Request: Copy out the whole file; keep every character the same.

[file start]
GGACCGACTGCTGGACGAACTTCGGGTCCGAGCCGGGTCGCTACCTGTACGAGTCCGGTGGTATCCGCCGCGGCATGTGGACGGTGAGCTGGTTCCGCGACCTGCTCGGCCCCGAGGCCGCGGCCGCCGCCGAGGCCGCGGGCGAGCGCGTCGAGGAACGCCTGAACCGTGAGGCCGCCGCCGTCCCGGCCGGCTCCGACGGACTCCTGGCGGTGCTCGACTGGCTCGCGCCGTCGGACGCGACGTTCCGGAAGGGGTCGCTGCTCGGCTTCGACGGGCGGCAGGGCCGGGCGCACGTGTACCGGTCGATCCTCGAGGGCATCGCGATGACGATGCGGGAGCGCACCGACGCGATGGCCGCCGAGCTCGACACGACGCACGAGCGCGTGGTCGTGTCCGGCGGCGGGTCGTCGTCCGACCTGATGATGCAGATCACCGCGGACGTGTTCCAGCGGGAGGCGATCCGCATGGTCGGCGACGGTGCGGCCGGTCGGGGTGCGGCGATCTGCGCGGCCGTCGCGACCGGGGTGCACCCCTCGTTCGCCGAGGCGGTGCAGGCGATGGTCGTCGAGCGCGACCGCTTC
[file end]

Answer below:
GGACCGACTGCTGGACGAACTTCGGGTCCGAGCCGGGTCGCTACCTGTACGAGTCCGGTGGTATCCGCCGCGGCATGTGGACGGTGAGCTGGTTCCGCGACCTGCTCGGCCCCGAGGCCGCGGCCGCCGCCGAGGCCGCGGGCGAGCGCGTCGAGGAACGCCTGAACCGTGAGGCCGCCGCCGTCCCGGCCGGCTCCGACGGACTCCTGGCGGTGCTCGACTGGCTCGCGCCGTCGGACGCGACGTTCCGGAAGGGGTCGCTGCTCGGCTTCGACGGGCGGCAGGGCCGGGCGCACGTGTACCGGTCGATCCTCGAGGGCATCGCGATGACGATGCGGGAGCGCACCGACGCGATGGCCGCCGAGCTCGACACGACGCACGAGCGCGTGGTCGTGTCCGGCGGCGGGTCGTCGTCCGACCTGATGATGCAGATCACCGCGGACGTGTTCCAGCGGGAGGCGATCCGCATGGTCGGCGACGGTGCGGCCGGTCGGGGTGCGGCGATCTGCGCGGCCGTCGCGACCGGGGTGCACCCCTCGTTCGCCGAGGCGGTGCAGGCGATGGTCGTCGAGCGCGACCGCTTC